• Goya Awards®

    Best Documentary, Best Editing
  • Mar de Plata Int'l Film Festival

    Best Feature
  • Cinema du Réel Doc Film Festival

    Grand Prize
  • Seville European Film Festival

    Grand Prize
  • Rotterdam Int'l Film Festival

  • L'Alternativa Film Festival

    Best Feature
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Spanish with English subtitles

Winner of two GOYA AWARDS®, The Year of the Discovery explores the contradictions lived in Spain in 1992. In this pivotal year, Spain celebrated both the Olympic Games in Barcelona and the quincentenary of Columbus’s arrival in the Americas in Sevilla, presenting the country as an emerging new democracy to the international community. In the meantime, workers in Cartagena protested a threat to industrial jobs with an uprising that culminated in the burning of the regional parliament.

Shot on Hi-8 videotape entirely within a smoky bar in the city of Cartagena, through one-on-one interviews, complex split-screen compositions, and subtle manipulations of time, Luis López Carrasco’s documentary offers a vivid counternarrative to the official history; one in which industrial labor’s toll on the body and the brutal fracturing of communities testifies against a national mythology of progress.



“What emerges is a prodigy: the artifact, not only documentary, more surprising and even essential that Spanish cinematography has produced in a long time.” – Luis Martínez, El Mundo

“The testimonies of Cartagena people who lived through the struggles of 1992, experiencing police brutality along with disillusionment with the neoliberal policies of the supposedly "socialist" government, are articulate, vivid and attractive.” – Neil Young, The Hollywood Reporter

About the Director
Luis López Carrasco (Murcia, Spain, 1981) is a filmmaker and writer. In 2008 he co-founded Los Hijos, an experimental cinema and documentary collective. His work has been shown in numerous international film festivals like Locarno, Rotterdam, Toronto, NYFF Film Society of Lincoln Center, BAFICI or Viennale, and contemporary art centers like Museo Nacional Reina Sofía, Museo Guggenheim, Centre Georges Pompidou or ICA London.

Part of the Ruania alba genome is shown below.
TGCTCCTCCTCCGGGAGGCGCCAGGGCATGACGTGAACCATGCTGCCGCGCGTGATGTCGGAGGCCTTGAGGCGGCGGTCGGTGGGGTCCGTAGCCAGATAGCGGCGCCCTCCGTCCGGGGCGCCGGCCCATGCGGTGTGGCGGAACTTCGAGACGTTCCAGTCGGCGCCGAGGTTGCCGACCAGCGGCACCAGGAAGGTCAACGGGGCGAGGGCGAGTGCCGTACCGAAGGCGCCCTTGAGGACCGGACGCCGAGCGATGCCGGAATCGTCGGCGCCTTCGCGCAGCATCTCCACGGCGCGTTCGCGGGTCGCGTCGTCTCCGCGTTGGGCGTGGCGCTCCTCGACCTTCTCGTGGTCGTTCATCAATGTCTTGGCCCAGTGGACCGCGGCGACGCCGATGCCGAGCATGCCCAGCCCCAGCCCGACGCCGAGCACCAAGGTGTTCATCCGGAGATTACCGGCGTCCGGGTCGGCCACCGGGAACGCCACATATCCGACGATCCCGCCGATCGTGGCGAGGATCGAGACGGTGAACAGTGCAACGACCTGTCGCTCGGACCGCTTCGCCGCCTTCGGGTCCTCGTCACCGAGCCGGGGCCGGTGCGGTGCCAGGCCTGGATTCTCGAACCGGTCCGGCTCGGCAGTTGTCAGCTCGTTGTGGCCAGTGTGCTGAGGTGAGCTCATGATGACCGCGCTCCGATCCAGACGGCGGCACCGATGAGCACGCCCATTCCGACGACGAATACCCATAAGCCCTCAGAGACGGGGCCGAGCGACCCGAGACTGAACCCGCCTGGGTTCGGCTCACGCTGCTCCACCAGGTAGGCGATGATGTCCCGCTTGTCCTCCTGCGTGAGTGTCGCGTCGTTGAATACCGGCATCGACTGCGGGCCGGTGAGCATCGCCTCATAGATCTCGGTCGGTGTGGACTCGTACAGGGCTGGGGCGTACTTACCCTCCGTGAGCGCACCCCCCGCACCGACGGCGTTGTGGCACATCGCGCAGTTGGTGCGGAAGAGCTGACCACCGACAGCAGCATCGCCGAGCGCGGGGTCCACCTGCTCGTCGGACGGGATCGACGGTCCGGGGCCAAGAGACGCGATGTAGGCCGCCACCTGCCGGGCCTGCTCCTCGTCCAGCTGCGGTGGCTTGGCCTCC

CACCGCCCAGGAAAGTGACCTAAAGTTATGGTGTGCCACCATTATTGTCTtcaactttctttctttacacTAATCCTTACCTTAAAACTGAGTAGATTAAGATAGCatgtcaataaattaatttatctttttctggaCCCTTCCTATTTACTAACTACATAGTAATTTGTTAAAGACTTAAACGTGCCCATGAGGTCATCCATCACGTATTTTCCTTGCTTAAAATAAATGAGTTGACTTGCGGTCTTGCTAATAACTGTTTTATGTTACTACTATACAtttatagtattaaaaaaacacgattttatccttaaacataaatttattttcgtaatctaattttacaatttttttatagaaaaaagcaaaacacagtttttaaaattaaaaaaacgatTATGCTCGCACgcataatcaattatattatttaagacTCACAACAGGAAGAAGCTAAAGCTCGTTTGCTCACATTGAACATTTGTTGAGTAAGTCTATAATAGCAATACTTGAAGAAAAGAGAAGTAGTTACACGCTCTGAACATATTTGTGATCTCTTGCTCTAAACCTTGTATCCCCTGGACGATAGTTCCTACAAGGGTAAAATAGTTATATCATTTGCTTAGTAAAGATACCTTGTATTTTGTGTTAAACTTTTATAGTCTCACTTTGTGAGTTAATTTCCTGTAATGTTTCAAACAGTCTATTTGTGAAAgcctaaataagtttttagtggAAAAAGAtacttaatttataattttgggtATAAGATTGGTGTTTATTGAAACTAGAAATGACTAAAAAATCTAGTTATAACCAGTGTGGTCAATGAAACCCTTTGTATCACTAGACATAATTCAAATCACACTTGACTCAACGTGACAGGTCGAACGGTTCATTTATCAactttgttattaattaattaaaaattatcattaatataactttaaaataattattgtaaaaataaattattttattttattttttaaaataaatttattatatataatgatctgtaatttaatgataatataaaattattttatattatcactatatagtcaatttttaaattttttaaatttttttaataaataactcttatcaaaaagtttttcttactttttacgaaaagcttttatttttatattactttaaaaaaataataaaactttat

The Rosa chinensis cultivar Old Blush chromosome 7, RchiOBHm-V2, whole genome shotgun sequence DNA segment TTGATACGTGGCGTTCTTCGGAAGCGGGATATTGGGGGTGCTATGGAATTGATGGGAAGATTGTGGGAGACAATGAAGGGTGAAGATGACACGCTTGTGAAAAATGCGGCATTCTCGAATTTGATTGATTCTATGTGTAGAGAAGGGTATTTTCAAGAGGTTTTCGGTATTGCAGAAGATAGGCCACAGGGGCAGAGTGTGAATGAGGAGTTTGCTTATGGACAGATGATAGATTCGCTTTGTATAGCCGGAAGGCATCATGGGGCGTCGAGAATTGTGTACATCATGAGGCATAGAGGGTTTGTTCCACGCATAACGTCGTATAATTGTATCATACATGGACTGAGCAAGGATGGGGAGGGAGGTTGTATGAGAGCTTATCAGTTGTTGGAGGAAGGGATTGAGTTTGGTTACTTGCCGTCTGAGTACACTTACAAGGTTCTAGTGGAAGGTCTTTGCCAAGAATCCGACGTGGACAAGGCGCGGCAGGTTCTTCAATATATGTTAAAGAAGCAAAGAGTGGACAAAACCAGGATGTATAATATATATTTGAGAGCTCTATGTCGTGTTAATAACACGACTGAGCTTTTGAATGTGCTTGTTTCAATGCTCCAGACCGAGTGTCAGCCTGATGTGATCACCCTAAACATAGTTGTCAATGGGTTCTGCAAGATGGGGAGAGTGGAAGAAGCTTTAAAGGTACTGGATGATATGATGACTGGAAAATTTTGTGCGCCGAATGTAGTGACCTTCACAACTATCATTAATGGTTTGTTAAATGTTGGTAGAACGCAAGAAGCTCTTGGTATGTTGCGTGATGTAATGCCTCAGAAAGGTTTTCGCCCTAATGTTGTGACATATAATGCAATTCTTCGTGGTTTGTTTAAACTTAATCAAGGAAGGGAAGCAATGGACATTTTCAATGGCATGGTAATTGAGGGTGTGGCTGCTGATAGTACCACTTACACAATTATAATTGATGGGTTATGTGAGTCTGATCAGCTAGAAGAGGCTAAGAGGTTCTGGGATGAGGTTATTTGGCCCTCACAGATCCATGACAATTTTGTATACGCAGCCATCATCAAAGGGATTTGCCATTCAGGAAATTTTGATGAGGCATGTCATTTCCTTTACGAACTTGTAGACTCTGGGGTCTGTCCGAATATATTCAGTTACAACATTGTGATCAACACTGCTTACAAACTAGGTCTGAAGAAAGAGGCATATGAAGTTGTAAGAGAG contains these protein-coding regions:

Mar del Plata International Film Festival, Distrital Film Festival, Lima Independiente Film Festival, CGAI, and Arteleku dedicated monographic focus on Los Hijos work. European Film Festival Paliç awarded his career with the Underground Spirit Award. Their first feature-length film, Los Materiales, was awarded with the Jean Vigo Prize for Best Direction (Punto de Vista International Film Festival 2010) and International Jury’s Special Mention (FiD Marseille 2010). El Futuro, his first solo film, was premiered at the Locarno International Film Festival, screened in more than fifty international festivals, and awarded in BAFICI, Lima Independiente, Uruguay Winter Festival, and IBAFF.

He is also a producer of True Love (Ion de Sosa, 2011) and Sueñan los androides, (Ion de Sosa, 2014), which premiered in Berlinale 2015 and executive producer of Nuestra amiga la luna (Velasco Broca, 2016), premiered in Locarno International Film Festival. His short film Aliens premiered at the Locarno Festival and was awarded in Doxufest Kosovo, FIDOCS, Cinespagna Toulouse, and FICA. His second feature-length film, The Year of the Discovery, had its World premiere on IFFR Rotterdam.

Notes on Film

“I was born in the city of Murcia although I have lived in Madrid since I was eighteen. A large part of my childhood was spent visiting my paternal grandparents, who had ended up living in Cartagena for employment reasons. Cartagena is a military port which has rivalled the capital for a thousand years. When I was seven years old, we spent a day in class colouring a stencil of the recently inaugurated brand-new regional parliament. Its eclectic architecture was striking for the time and all the children enjoyed painting the stencil with garish colours. It was new and attractive and represented the maturity of Murcia as a Community deserving a Statute of Autonomy. The effigy of the façade was stamped on my mind while I was colouring it in. This is why I especially remember the day it was burned.

I was eleven at the time and, like the rest of the country, I was overcome with enthusiasm for the events of 1992, the year in which Spain was presented as a brand new modern country before the international community. I remember seeing the inauguration of the Olympic Games and feeling part of a future world economic power, as the news readers were saying in these last years of crisis, the image of a parliament burning came back to mind now that the Congress of Deputies has been surrounded by fencing and police for months.

When I asked my father, or mother, or my family in Murcia how they experienced the burning of our region’s parliament in the neighbouring city – the city where my grandparents lived – they looked at me questioningly. What was I talking about exactly? What year did I say this happened? Was I sure I did not invent this? For me, the burning of the autonomous parliament was the other side of 1992.”

– Luis López Carrasco, Director